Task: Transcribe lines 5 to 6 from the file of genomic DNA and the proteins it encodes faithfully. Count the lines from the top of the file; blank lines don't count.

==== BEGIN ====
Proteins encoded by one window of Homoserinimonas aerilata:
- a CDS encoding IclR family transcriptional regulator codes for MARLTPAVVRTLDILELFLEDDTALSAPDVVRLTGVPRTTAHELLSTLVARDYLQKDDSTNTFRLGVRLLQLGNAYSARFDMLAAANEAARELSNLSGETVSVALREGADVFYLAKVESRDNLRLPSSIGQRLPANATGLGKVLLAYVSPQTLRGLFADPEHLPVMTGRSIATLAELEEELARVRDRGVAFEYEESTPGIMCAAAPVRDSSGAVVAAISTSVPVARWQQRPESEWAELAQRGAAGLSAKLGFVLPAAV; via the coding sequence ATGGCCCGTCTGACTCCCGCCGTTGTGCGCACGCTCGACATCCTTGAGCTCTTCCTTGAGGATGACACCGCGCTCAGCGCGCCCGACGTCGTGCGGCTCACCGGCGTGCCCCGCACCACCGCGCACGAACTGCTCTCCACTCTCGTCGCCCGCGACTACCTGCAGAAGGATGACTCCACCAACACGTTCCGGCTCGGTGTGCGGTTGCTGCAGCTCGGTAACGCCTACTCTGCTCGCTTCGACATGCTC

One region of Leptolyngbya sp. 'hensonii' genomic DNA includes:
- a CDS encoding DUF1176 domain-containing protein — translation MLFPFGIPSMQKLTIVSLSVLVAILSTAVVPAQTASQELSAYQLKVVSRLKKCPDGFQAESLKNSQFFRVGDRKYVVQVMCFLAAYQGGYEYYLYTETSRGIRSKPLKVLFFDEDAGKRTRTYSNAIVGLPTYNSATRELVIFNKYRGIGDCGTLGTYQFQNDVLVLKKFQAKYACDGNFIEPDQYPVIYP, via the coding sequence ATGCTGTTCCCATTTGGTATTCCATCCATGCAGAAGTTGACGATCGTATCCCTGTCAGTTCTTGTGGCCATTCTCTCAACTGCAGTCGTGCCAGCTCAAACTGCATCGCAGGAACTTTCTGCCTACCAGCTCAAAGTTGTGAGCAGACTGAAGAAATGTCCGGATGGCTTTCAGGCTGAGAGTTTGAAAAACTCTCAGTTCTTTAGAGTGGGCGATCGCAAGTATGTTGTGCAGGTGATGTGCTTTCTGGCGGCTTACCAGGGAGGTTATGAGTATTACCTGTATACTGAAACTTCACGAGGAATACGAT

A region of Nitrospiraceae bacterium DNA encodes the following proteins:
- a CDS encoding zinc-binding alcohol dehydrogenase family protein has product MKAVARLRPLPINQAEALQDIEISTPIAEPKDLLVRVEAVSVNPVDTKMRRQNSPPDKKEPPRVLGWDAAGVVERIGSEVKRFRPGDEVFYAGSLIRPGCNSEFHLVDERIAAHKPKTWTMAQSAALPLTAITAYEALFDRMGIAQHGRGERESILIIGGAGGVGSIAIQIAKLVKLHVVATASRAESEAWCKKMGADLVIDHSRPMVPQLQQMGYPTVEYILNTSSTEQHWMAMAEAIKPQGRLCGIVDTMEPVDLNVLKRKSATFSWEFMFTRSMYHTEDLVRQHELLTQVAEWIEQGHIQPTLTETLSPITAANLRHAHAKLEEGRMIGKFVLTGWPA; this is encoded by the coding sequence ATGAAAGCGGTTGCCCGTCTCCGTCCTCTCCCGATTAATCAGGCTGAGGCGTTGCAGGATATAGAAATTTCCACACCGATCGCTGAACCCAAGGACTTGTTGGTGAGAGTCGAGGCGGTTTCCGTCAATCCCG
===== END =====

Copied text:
A region of Nitrospiraceae bacterium DNA encodes the following proteins:
- a CDS encoding zinc-binding alcohol dehydrogenase family protein has product MKAVARLRPLPINQAEALQDIEISTPIAEPKDLLVRVEAVSVNPVDTKMRRQNSPPDKKEPPRVLGWDAAGVVERIGSEVKRFRPGDEVFYAGSLIRPGCNSEFHLVDERIAAHKPKTWTMAQSAALPLTAITAYEALFDRMGIAQHGRGERESILIIGGAGGVGSIAIQIAKLVKLHVVATASRAESEAWCKKMGADLVIDHSRPMVPQLQQMGYPTVEYILNTSSTEQHWMAMAEAIKPQGRLCGIVDTMEPVDLNVLKRKSATFSWEFMFTRSMYHTEDLVRQHELLTQVAEWIEQGHIQPTLTETLSPITAANLRHAHAKLEEGRMIGKFVLTGWPA; this is encoded by the coding sequence ATGAAAGCGGTTGCCCGTCTCCGTCCTCTCCCGATTAATCAGGCTGAGGCGTTGCAGGATATAGAAATTTCCACACCGATCGCTGAACCCAAGGACTTGTTGGTGAGAGTCGAGGCGGTTTCCGTCAATCCCG